were given special insignia, and then we were sent to the
Auschwitz death camp.

I served in this camp from March to April of 1943. Then, we
were transferred to the Buchenwald death camp, where I
served as a guard from April of 1943 through February of
1945. Here, from what other guards (whose names  [**93]   I
do not remember) said, I learned that Ivan Demedyuk of Ivan
Dem'yanyuk, who had worked as a cook at Treblinka, had been
transferred to work as a gas chamber van driver. His later
fate is unknown to me. I escaped from the Buchenwald death
camp in March of 1945.

   I have read the record of the questioning. My statements
were recorded faithfully. I have no additions or corrections
to make. The questioning was completed at 1:00 P.M.

(Signature) Malagon

Questioned by:

Senior Assistant Procurator,
Vinnitsa Oblast'

(Signature) V. L. Podrutskiy

Copy authentic:

Procurator,
Vinnitsa Oblast'

(Signature) G. S. Tarnavskiy

   (OFFICIAL SEAL)

   RECORD OF PRESENTATION OF PHOTOGRAPHS FOR IDENTIFICATION
OF AN INDIVIDUAL

City of Vinnitsa

October 2, 1979

   Senior Assistant Procurator of Vinnitsa Oblast'
Podrutskiy, on instructions
from the Procuracy of the USSR in connection with the
request from the organs of
justice of the USA for legal aid in the case of Ivan
Dem'yanyuk, in accordance
with the requirements of Articles 85, 174 and 176 of the
Code of Criminal
Procedure of the Ukrainian SSR and in the presence of the
witnesses:

Shembereva, Valentina Porfir'yevna, residing at No. 5
[**94]   Kosmonavtov
Street, Apartment No. 37, city of Vinnitsa, and

Voynitskaya, Maria Yakoylevna, residing at No. 113 Pirogov
Street, Apartment No.
15, city of Vinnitsa,

presented to witness

Malagon, Nikolai Petrovich, born 1919, native and resident
of the village of
Novo-Petrtovka, Berdyansk Rayon, Zaporozhe Oblast',

nine photographs of men for identification. The photographs
were attached to
sheets No. 1, No. 2 and No. 3, designated by numbers and
attached to impressions
of the official seal of the Procuracy of Vinnitsa Oblast'.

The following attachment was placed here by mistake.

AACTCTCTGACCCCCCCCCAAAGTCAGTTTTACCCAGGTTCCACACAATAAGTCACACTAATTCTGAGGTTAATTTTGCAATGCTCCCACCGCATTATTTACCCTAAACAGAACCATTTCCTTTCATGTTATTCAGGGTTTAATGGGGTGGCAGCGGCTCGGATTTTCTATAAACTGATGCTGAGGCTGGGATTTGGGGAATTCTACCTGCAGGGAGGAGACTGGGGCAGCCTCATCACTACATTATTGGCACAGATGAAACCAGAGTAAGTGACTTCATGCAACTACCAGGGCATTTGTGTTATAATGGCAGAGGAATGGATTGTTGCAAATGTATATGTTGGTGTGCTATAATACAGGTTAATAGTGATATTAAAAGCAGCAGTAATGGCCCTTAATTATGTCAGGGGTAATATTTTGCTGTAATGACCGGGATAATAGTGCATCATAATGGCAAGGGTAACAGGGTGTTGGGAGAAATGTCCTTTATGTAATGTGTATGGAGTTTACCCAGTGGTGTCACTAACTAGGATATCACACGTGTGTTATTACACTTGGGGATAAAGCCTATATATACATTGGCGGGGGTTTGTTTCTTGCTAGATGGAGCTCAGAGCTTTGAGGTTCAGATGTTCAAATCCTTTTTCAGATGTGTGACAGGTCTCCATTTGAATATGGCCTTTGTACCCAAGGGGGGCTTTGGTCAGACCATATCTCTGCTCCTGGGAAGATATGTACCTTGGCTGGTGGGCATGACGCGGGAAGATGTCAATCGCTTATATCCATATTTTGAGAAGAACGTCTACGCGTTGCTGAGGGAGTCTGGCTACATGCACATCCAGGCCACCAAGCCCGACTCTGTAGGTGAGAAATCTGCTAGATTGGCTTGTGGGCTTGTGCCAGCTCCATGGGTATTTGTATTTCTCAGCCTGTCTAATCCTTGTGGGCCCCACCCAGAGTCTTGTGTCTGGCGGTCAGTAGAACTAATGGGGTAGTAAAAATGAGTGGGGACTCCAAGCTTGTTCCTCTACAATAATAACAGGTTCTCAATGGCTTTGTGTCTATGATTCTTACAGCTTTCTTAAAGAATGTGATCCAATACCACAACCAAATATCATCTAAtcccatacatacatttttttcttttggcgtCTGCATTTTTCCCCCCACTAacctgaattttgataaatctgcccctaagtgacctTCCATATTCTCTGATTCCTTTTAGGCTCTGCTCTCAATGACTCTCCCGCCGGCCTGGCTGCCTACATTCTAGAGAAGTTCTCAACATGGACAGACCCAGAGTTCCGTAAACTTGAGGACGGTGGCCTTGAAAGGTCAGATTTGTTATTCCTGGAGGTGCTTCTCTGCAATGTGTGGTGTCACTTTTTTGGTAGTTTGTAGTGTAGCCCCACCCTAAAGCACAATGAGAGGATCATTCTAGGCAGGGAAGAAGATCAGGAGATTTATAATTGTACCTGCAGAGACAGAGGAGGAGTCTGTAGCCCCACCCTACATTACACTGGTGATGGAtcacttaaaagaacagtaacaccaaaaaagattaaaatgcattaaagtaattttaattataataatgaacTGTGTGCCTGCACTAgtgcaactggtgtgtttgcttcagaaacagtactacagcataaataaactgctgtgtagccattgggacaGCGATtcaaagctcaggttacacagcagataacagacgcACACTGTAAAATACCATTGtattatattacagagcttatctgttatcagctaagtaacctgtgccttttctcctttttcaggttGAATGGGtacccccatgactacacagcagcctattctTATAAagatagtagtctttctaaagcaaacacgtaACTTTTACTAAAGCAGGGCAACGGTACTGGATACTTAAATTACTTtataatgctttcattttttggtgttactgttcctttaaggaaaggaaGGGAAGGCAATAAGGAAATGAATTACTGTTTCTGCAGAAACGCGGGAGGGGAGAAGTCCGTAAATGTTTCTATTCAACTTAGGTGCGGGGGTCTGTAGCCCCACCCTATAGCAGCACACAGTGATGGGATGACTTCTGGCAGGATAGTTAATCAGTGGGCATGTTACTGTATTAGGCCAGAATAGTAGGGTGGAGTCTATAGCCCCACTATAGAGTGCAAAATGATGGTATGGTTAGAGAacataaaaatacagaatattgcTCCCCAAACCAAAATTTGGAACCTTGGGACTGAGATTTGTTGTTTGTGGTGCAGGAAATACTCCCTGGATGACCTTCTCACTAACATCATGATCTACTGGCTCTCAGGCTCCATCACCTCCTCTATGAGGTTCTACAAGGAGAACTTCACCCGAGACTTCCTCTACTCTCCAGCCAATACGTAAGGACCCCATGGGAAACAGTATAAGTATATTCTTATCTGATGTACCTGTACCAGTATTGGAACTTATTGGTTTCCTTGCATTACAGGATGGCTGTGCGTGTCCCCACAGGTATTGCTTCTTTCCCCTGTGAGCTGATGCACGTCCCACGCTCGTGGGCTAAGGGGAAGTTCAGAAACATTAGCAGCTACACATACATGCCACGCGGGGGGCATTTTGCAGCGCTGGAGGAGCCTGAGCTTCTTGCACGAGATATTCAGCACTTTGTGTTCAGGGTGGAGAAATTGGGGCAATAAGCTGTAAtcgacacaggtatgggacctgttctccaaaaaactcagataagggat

Sheet of photographs No. 1 contains photographs of three
men in military
uniform and headgear. Sheets of photographs No. 2 and No. 3
contain
photographs of men in civilian clothing, without hats. The
persons shown in the
photographs were not named to the witness.

   * * *

   After examining the photographs presented to him on
sheets No. 1, No 2 and
No. 3, witness N. P. Malagon stated that he could not
identify anyone in the
photographs. The guard to whom he had referred during the
questioning and whom
he had called by the name of Ivan Demedyuk or Ivan
Dem'yanyuk was not among
them.

   * * *

   The record of the presentation for identification has
been read to  [**95]
us. It was recorded faithfully. We have no observations to
make on the conduct
of the identification or the content of the record.

   Witness: (Signature) Malagon

   Witnesses: (Signature) Shembereva

   (Signature) Voynitskaya

   Identification conducted and record compiled by:

Senior Assistant Procurator,
Vinnitsa Oblast'

(Signature) V. L. Podrutskiy

   Copy authentic:

Procurator,
Vinnitsa Oblast'

(Signature) G. S. Tarnavskiy

   (OFFICIAL SEAL)

   * * *

   CERTIFICATE

   Photograph No. 3 on sheet of photographs No. 1,
photograph No. 1 on sheet of
photographs No. 2 and photograph No. 2 on sheet of
photographs No. 3 show:

Dem'yanyuk, Ivan Nikolayevich, born 1920, native of the
village of Duboviye
Makharintsy, Kazatin (formerly Samgorodok) Rayon, Vinnitsa
Oblast'.

   The persons shown in the other photographs are not
involved in the case.

Senior Assistant Procurator,
Vinnitsa Oblast'


(Signature) V. L. Podrutskiy

October 2, 1979

Copy authentic:

Procurator,
Vinnitsa Oblast'

(Signature) G. S. Tarnavskiy

   (OFFICIAL SEAL)